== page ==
Source: University of Canterbury
18 June 2020
Young gun musician Lily Doak has earned a soloist spot in two prestigious classical music concerts, where she is keen to show what her favourite instrument, the recorder, can do.
The University of Canterbury (UC)’s School of Music presents Together Again in The Great Hall of the Arts Centre Te Matatiki Toi Ora on 22 June, the first in the Arts Centre Chamber Series. The Baroque Music Community and Educational Trust of New Zealand presents “Beatles go Baroque” at The Piano Centre on 21 June, with a similar programme.
Doak, a UC Biochemistry and Music (double degree) first-year student, says she has always loved the recorder – an instrument most music students start with but soon leave behind. Yet the humblest of wind instruments has had a revival, claiming back concertos that were originally written for recorder but have been performed on flute for many years.
Serious about the recorder
“I suppose recorder is the first instrument I played, and I have played others since, but it’s the instrument I am most attracted to because of the freedom and expression,” Doak says.
“Other wind instruments seem to have a lot more resistance. I enjoy the style of music written for the recorder, baroque and the modern music that has been written since the revival of the recorder, and new techniques that have been developed. It is crazy and so different, and I want to show people what the recorder is capable of.”
UC Head of Performance Professor Mark Menzies agrees the recorder is a serious proposition.
“The recorder is often considered a school-kid’s instrument, but in fact to play it well at the professional, concert-performance level takes enormous skill and practice. Lily has been an extremely motivated recorder player since she started studies at UC,” Professor Menzies says.
Take Vivaldi’s La Notte, which features on the programme for the upcoming concerts. It was composed for recorder and Doak has been eager to perform it for five years. Now she has the chance and listening to different recordings as she prepared, she found some surprising interpretations, she says.
“La Notte is a journey into the night. A group called Red Priest did a version and they called it ‘the nightmare’ – theirs was as close as baroque gets to heavy metal, they took it to the extreme.”
Doak isn’t taking the heavy metal approach, however audiences are still in for a surprise.
“There are moments of calm and movements where you go crazy and you can’t believe you can play that fast!” she says.
Her other piece is by German composer Georg Philipp Telemann: “It is lighter and explores different musical styles from the French overture to Italian airs; you have to pay attention to the style you are imitating and switch styles within the one piece.”
Time management is key
The talented young musician began studying at UC while still at Burnside High School.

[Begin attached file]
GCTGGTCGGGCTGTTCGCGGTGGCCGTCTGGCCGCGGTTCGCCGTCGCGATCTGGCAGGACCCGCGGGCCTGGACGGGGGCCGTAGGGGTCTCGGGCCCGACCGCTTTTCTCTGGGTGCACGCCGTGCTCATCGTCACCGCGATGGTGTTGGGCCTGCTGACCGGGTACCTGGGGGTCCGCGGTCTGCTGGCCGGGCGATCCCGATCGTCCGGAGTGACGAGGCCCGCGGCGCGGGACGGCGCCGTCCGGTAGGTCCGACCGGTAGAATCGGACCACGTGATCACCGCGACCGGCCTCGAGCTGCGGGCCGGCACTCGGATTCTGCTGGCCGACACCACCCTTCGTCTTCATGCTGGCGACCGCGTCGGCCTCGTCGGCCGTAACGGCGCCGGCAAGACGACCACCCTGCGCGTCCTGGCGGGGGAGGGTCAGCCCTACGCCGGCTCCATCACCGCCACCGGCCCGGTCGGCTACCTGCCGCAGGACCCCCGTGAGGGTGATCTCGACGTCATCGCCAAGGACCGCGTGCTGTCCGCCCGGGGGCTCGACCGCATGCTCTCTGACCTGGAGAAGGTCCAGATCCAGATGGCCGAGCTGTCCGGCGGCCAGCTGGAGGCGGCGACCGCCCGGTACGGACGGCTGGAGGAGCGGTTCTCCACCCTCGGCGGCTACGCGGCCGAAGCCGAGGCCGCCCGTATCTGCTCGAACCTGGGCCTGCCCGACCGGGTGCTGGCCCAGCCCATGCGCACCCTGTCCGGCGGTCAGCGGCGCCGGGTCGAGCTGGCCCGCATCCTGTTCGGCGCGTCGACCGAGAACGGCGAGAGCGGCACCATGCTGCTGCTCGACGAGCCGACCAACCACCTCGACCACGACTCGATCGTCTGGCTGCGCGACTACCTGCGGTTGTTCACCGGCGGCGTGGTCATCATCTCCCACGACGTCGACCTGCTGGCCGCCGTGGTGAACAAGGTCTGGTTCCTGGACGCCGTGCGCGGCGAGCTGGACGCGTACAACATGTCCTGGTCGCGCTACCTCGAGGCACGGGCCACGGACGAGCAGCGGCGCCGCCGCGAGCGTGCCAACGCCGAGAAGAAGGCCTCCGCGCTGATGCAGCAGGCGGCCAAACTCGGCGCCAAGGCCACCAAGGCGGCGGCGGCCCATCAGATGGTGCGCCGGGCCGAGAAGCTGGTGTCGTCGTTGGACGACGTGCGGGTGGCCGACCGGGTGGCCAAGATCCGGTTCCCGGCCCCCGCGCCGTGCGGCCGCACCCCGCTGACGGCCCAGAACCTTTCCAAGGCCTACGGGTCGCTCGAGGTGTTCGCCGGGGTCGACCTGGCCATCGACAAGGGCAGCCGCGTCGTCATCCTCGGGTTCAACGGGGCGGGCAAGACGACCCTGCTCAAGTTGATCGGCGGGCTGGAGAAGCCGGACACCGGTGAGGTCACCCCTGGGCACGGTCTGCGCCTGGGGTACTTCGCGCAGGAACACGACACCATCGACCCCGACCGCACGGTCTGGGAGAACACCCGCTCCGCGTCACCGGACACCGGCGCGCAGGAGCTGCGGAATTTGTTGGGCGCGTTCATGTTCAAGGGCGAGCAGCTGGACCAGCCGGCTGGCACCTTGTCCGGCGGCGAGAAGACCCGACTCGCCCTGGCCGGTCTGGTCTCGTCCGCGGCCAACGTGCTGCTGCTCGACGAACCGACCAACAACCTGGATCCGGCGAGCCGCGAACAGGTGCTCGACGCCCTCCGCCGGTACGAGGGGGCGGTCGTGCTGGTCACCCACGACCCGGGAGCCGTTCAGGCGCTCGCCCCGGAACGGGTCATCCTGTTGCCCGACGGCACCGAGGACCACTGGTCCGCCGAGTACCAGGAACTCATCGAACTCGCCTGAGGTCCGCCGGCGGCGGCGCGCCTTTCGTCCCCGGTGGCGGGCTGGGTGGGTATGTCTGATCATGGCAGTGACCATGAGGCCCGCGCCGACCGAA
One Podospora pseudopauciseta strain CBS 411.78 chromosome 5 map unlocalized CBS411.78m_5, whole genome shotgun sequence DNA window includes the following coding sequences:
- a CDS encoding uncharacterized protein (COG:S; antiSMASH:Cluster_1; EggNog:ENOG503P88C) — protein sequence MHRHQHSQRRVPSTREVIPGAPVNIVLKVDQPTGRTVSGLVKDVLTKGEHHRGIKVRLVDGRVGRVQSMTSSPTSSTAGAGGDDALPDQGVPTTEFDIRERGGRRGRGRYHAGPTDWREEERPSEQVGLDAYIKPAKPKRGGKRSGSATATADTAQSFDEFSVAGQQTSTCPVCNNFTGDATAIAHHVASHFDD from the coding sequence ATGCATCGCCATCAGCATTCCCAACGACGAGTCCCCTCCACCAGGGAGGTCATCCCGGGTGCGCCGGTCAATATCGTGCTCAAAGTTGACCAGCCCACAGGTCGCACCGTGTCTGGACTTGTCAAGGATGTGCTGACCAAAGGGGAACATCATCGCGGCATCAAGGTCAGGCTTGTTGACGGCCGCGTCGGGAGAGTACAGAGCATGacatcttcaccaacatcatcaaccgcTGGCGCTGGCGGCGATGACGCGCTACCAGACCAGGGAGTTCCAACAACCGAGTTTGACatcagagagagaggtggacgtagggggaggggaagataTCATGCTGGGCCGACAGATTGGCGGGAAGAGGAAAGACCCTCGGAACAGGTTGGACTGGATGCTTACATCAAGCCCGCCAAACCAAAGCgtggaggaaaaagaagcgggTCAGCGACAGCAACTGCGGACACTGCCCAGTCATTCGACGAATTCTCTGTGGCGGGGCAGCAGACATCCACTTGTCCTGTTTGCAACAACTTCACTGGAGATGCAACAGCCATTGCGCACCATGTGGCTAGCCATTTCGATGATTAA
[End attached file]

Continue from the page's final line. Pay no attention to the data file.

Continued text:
“The two years she spent studying both music and science while also finishing high school studies was a testament to her talent, her ability to connect on a mature musical level, and her delightful musicality,” Professor Menzies says.
Doak has been a national finalist in the New Zealand Chamber Music Competition, a member of the New Zealand Secondary Schools Symphony Orchestra, principal clarinet of the Burnside High School Orchestra and student conductor of the Burnside High School Junior Concert Band.
She is a current member of student-founded Seasonings Ensemble at UC. With playing, music and biochemistry to juggle, her time management skills have to be excellent.
“I have a very strict timetable where I plan every second of the day. When I don’t stick to that, things spiral out of control quite quickly. I work better when I am busy, it has made me a lot more passionate about my playing.”
As for a future career, Doak is still working it out, she says.
“I love science and music, so maybe I will become a scientist or maybe I will play baroque music for the rest of my life. I don’t know yet. Right now I am enjoying learning and all the opportunities I have.”
Talented musicians, led by UC Music Professor Mark Menzies, will perform Vivaldi Recorder concerto “La Notte” RV 439, Concerto Grosso “Beatles Go Baroque” and other hidden gems of Baroque music.
Recorder – Lily Doak
Violin – Mark Menzies
Cello – Tomas Hurnik
Harpsichord – Daniel Cooper
String ensemble of the University of Canterbury
“Beatles go Baroque” – Baroque Music Community is on 21 June at 2pm at The Piano: Centre for Music and the Arts. Tickets $30 adult, $20 senior, $10 student, $5 child. Buy tickets here. Door sales also available.
Together Again is on Monday June 22, 7.00pm at The Great Hall, Arts Centre Te Matatiki Toi Ora. Tickets $20, $10 concession. Buy tickets here.